Wednesday, February 22, 2012

[EQ] Sustainable Lifestyles: Today's Facts & Tomorrow's Trends


Sustainable Lifestyles: Today’s Facts & Tomorrow’s Trends

SPREAD Sustainable Lifestyles 2050

Julia Backhaus, Sylvia Breukers, Oksana Mont, Mia Paukovic, Ruth Mourik

UNEP/Wuppertal Institute Collaborating Centre on Sustainable Consumption and Production (CSCP)

Wuppertal. Germany – 2012

Available online PDF [160p.]



“……….a synthesis of research, leading policy and practice, and stakeholder views on potential pathways toward sustainable lifestyles. The purpose of this report is to provide the necessary background information to support the SPREAD social platform participants in creating a holistic vision of sustainable lifestyles in 2050 and recommendations for a plan of action.

Because of the significance of housing, transport, food, health and society, this report focuses on these key domains. It aims to better understand the relationships between lifestyles, the conditions that frame those lifestyles, and the resulting sustainability impacts in Europe today and into the future. In addition, it identifies promising practices from across Europe that have the potential to be examples of sustainable ways of living of the future. Existing visions, scenarios

and roadmaps for more sustainable futures – from policy, research, business and civil society perspectives – are also examined in detail.


“…..·         What makes a lifestyle sustainable?

      ·         How to make sustainable lifestyles mainstream?

·               How can we encourage positive trends to ensure a better future usage of our scarce natural resource base (including energy)?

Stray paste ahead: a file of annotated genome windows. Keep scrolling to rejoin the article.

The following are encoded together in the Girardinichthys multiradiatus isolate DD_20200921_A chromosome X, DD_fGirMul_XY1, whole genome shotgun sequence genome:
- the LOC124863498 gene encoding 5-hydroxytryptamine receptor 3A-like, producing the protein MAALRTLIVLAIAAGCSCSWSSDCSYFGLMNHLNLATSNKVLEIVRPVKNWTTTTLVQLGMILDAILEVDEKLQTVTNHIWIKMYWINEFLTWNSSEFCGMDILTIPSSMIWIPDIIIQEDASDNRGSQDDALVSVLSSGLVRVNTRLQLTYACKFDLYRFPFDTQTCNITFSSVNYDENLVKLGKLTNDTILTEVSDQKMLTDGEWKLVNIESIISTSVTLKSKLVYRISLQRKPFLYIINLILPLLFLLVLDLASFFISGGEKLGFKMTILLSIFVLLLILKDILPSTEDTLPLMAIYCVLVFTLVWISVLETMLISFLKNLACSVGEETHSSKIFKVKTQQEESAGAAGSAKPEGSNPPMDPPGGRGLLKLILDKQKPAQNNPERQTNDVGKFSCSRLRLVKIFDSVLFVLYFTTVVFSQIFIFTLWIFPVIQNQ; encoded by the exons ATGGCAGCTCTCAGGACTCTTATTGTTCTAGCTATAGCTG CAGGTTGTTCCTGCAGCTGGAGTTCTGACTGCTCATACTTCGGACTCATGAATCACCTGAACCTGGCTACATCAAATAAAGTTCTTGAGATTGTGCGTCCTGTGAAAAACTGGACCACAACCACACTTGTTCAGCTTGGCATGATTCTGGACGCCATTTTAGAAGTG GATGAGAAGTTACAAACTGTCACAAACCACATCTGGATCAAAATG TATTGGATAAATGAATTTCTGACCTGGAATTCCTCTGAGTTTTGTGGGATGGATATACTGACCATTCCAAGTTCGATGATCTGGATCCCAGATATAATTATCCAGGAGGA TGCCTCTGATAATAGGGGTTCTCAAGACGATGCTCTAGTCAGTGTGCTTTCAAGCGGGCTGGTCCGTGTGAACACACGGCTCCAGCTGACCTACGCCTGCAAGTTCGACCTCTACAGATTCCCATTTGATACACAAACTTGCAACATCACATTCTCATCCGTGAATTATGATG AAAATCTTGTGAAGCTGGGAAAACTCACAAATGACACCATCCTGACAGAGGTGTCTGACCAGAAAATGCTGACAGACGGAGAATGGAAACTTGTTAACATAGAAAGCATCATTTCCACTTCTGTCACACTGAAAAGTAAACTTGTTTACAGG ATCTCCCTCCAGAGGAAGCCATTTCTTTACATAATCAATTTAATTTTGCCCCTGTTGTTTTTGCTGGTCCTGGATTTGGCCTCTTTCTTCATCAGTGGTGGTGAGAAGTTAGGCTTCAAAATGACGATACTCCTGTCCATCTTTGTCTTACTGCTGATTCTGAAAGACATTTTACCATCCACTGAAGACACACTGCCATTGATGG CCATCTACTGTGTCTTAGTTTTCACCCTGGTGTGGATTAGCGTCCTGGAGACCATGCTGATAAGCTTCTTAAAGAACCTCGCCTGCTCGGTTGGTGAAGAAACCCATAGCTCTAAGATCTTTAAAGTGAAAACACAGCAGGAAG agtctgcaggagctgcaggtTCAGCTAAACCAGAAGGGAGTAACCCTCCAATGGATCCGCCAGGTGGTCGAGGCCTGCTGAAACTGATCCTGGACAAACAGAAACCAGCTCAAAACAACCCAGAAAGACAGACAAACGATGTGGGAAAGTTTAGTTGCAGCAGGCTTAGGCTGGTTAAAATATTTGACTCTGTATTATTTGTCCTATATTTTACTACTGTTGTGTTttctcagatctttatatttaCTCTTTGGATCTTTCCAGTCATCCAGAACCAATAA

The report delivers concrete examples of initiatives, such as the increase of solar water heaters (to 75% on Malta), car and bike-sharing initiatives, local food chains, urban farming, eco-villages and travel agencies offering stay-cations. The report also shows how these initiatives can benefit increased health and wellbeing and highlights key elements in order to mainstream and upscale current examples of sustainable lifestyles.

There is no ‘one size fits all’ solution as to how to motivate people to behave and live more healthy and sustainable. Successful initiatives are those that try to understand how to motivate and enable behavioural change among different groups of people. It is also important to make sustainable lifestyles easy, convenient, accessible and enjoyable. This requires the development of appropriate infrastructure (e.g. to encourage walking and cycling) and context-specific solutions (e.g, communal rental bikes in Paris, Barcelona, London)……….”

Main themes in this report

1. Unsustainable lifestyle trends in Europe: Food, housing and mobility as sustainability hot spots

2. Trends toward sustainability: Promising practices and social innovation

3. Influencing behaviours: Understanding diversity, context-dependency and enabling change

4. Enabling environments: Infrastructure, innovation and multi-level, multistakeholder change processes